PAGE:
Brasixanthone B (5): Yellow crystal; m.p. 227–229 °C (Lit. 227–229 °C [16]); Spectral data are consistent with published data [16].
Trapezifolixanthone (6): Yellow crystal; m.p. 171–172 °C (Lit. 171–172 °C [17]); spectral data are consistent with published data [17].
Stigmasterol (7): White needles; m.p. 155–157 °C (Lit. 168–169 °C [15]); spectral data are consistent with literature [15].
β-sitosterol (8): White needles, m.p. 135–136 °C (Lit. 136–138 °C [15]). Spectral data are consistent with literature [15].

3.4. Cytotoxicity (MTT Assay)

The 3-(4,5-dimethylthiazol-2-yl)-2,5-diphenyltetrazolium bromide (MTT) assay was performed according to a previously described method [18]. The tests were performed in a sterile 96-well flat bottom plate. Stock solutions of each pure compound were prepared by dissolving them in DMSO to a concentration of 20 mg/mL. A six-point serial dilution was developed to obtain six different sub-stocks with different concentrations. For suspension cells, concentrations needed were 50.00, 25.00, 12.50, 6.25, 3.13 and 1.56 μg/mL. Meanwhile, 100.00, 50.00, 25.00, 12.50, 6.25 and 3.13 μg/mL were the essential concentrations for anchorage-dependant cells. Each pure compound was tested in triplicate together with the controls.
After 72 h incubation at 37 °C and 5% of CO2, MTT solution (20 μL) was added into all the filled wells and incubated again for 3 h. The plate was spun at 1500 rpm for 10 min followed by discarding approximately 80% of supernatant carefully. The volume of supernatant discarded was the same as the volume of DMSO added into the wells. The absorbance of each well was determined by a microplate reader at 550 nm after the purple crystal formazan fully dissolved in DMSO. Three independent experiments for both suspension and anchorage-dependant cell lines were conducted. The average of the absorbance values was used in the calculation of percentage of cell viability. The cytotoxicity index used was IC50, which is the concentration that yields 50% inhibition of the cell compared with the untreated control.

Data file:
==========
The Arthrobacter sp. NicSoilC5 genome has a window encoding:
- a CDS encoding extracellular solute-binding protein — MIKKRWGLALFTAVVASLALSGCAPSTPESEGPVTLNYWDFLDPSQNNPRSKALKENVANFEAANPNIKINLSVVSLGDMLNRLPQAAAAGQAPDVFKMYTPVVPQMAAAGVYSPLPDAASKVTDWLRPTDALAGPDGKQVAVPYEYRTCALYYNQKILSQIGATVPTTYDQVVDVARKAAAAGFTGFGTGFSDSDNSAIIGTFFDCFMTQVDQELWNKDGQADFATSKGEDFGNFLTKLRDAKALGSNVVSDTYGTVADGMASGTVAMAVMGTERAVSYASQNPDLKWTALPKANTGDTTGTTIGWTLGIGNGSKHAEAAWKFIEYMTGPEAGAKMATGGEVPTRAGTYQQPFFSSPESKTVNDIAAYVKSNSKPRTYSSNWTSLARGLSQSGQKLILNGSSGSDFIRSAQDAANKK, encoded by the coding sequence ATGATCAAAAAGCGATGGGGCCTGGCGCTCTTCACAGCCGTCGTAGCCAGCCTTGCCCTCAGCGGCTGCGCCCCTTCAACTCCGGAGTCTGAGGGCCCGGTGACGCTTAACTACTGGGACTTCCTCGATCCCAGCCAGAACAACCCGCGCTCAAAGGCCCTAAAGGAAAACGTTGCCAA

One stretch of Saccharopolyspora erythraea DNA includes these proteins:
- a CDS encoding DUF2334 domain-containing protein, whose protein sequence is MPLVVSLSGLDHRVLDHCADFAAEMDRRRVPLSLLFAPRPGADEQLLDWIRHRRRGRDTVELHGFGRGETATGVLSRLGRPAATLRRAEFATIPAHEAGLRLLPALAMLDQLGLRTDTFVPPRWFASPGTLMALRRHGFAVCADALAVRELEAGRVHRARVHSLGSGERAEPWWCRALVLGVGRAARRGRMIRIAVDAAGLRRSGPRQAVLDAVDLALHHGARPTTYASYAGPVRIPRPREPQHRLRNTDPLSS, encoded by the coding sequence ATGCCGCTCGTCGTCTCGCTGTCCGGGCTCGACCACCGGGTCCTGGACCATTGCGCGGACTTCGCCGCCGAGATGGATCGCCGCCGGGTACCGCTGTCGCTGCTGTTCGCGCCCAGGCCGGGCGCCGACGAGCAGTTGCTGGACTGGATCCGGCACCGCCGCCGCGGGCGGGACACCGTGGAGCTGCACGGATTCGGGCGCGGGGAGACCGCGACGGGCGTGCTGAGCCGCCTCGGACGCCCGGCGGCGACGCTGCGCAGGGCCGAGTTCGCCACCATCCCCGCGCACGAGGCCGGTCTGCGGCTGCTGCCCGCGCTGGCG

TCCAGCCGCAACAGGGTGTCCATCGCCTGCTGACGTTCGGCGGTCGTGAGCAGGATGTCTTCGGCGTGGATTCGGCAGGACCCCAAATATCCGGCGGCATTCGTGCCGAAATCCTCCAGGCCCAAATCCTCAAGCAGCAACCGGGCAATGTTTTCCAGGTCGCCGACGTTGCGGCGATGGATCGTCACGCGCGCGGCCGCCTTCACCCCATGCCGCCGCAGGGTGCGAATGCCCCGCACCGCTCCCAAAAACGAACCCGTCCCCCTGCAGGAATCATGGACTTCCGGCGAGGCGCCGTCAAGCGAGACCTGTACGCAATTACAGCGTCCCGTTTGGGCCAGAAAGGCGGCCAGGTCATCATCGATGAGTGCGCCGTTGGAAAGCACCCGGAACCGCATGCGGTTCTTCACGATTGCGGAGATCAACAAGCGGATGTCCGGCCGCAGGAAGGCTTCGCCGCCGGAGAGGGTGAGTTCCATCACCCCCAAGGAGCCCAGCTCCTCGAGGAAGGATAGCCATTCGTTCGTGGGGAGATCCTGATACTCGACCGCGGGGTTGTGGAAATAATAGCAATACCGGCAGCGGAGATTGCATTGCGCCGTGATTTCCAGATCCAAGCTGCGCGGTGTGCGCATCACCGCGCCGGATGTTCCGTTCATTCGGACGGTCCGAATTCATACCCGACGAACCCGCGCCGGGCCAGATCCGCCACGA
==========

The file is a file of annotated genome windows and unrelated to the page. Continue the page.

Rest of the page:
4. Conclusions

The stem bark of Calophyllum soulattri furnished one new diprenylated xanthone, phylattrin (1) together with five other xanthones, soulattrin (2), caloxanthone C (3), macluraxanthone (4), brasixanthone B (5) and trapezifolixanthone (6) and two common sterols, stigmasterol (7) and β-sitosterol (8). Compounds 17 exhibited moderate cytotoxicity towards several human cancer cell lines. Among the seven compounds tested, soulattrin (2) appears to have the best cytotoxic activity.


The authors acknowledge financial support from UPM and MOSTI under the Agri Science Fund and Prof. Dr. Jegak Uli for collection of plant samples.


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  • Sample Availability: Samples of the compounds 19 are available from the authors.

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MDPI and ACS Style

Mah, S.H.; Ee, G.C.L.; Teh, S.S.; Rahmani, M.; Lim, Y.M.; Go, R. Phylattrin, a New Cytotoxic Xanthone from Calophyllum soulattri. Molecules 2012, 17, 8303-8311.

AMA Style

Mah SH, Ee GCL, Teh SS, Rahmani M, Lim YM, Go R. Phylattrin, a New Cytotoxic Xanthone from Calophyllum soulattri. Molecules. 2012; 17(7):8303-8311.

Chicago/Turabian Style

Mah, Siau Hui, Gwendoline Cheng Lian Ee, Soek Sin Teh, Mawardi Rahmani, Yang Mooi Lim, and Rusea Go. 2012. "Phylattrin, a New Cytotoxic Xanthone from Calophyllum soulattri" Molecules 17, no. 7: 8303-8311.